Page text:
My awkward road to unnatural extinction

Todd McGrain’s Great Auk on Reykjanes, Iceland, looking toward Eldey, where the last great auks were captured. Photo: Gísli Pálsson.

My awkward road to unnatural extinction

By Gísli Pálsson

Successful writing projects have their tri-partite biographies, informed by the life histories of writer and subject matter and their productive encounter. Some of them are slowly formed while others are the result of a sudden insight or discovery. The Last of Its Kind: The Search for the Great Auk and the Discovery of Extinction belongs to the latter category. It took me by surprise. What was it that got me hooked? I wasn’t looking for further research at this point. My diary indicates that in 2018 (a year before I reached legal retirement age) I was alerted to several recent sources on the fate of the great auk (Pinguinus impennis). Some of these inspiring works cited the manuscript The Gare-Fowl Books, five notebooks written by British naturalist John Wolley (1823–59) during his expedition to South-West Iceland in the summer of 1858. It was stored at Cambridge University Library.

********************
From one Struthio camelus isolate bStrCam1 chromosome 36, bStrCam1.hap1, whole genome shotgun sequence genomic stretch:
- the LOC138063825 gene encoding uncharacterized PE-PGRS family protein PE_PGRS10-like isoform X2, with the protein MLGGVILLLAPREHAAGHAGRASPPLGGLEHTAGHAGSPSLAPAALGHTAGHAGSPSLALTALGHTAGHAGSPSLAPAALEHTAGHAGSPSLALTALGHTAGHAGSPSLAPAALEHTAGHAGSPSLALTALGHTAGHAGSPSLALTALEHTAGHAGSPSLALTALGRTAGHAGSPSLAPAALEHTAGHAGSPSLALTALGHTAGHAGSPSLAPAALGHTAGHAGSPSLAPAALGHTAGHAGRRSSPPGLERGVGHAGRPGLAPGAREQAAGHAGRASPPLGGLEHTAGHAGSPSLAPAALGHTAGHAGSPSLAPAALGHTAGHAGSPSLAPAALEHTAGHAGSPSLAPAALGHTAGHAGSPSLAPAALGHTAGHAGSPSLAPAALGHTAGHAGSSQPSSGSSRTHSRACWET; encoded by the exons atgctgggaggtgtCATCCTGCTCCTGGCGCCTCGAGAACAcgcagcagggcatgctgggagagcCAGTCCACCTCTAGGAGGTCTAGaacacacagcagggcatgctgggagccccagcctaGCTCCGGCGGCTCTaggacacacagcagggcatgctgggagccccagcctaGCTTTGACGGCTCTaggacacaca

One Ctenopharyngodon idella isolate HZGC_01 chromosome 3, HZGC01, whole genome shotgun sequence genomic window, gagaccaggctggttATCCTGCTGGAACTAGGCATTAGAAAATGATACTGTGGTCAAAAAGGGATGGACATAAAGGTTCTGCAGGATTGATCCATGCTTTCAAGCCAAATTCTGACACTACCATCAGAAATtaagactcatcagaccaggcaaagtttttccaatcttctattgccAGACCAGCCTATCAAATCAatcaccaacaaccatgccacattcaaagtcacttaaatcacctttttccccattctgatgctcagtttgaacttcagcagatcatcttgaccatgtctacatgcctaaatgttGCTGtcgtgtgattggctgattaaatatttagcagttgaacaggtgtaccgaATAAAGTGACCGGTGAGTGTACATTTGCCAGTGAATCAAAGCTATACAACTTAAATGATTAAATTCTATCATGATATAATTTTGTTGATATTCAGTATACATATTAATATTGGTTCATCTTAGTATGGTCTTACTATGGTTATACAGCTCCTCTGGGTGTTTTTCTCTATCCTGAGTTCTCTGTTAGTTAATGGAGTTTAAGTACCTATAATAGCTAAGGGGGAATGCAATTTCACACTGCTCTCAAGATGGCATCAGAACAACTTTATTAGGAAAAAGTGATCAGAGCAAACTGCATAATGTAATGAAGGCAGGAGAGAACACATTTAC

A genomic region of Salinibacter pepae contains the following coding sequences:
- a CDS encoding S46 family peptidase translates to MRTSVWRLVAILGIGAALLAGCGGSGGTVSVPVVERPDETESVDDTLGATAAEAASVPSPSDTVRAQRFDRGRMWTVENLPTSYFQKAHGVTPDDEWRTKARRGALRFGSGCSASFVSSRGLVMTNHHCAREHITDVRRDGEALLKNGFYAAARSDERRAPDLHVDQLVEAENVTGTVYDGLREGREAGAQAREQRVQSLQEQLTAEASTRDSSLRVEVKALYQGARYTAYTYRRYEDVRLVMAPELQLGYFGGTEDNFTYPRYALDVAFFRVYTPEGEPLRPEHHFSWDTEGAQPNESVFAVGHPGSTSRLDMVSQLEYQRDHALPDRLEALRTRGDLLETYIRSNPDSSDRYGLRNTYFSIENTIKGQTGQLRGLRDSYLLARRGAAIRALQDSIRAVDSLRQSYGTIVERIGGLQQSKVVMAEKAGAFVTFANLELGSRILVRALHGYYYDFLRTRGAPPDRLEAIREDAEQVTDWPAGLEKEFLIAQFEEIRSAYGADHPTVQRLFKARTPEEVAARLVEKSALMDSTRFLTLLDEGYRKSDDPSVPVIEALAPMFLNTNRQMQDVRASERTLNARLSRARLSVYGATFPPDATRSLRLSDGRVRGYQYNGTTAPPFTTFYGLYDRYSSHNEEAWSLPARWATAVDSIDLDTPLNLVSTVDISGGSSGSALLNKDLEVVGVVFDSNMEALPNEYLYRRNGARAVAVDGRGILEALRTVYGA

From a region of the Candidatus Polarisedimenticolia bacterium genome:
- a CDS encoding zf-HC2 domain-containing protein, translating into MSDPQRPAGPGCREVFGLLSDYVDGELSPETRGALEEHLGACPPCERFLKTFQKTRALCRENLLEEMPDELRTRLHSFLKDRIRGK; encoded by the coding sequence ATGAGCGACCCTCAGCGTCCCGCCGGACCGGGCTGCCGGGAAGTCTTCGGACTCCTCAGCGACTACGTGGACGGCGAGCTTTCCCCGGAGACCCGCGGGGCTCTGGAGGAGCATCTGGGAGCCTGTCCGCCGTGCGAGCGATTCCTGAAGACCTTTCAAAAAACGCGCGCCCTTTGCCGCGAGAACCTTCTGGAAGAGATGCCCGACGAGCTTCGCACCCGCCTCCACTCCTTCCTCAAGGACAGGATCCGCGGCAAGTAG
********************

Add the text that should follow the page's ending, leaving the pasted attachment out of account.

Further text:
I was deeply curious and asked a colleague based in Cambridge to request access to the manuscript. Would it be accessible and readable? Several scholars seemed to have cited it or used it, but no one seemed to have explored it in detail. My colleague checked it and sent me a few photos. I was immediately struck, knowing that the last great auks which had roamed the North Atlantic and the Mediterranean for millennia were killed in Iceland in 1844. Wolley’s handwriting, I realized, would be difficult to read, but his text was bound to offer an important avenue into an historic extinction.

Map of North Atlantic Ocean. The section of ocean between Newfoundland and Labrador, Greenland, Iceland, and the British Isles is highlighted. At the southern edge of the highlighted section “Seabird’s Hotspot” is indicated with a star. Ocean currents are indicated by arrows.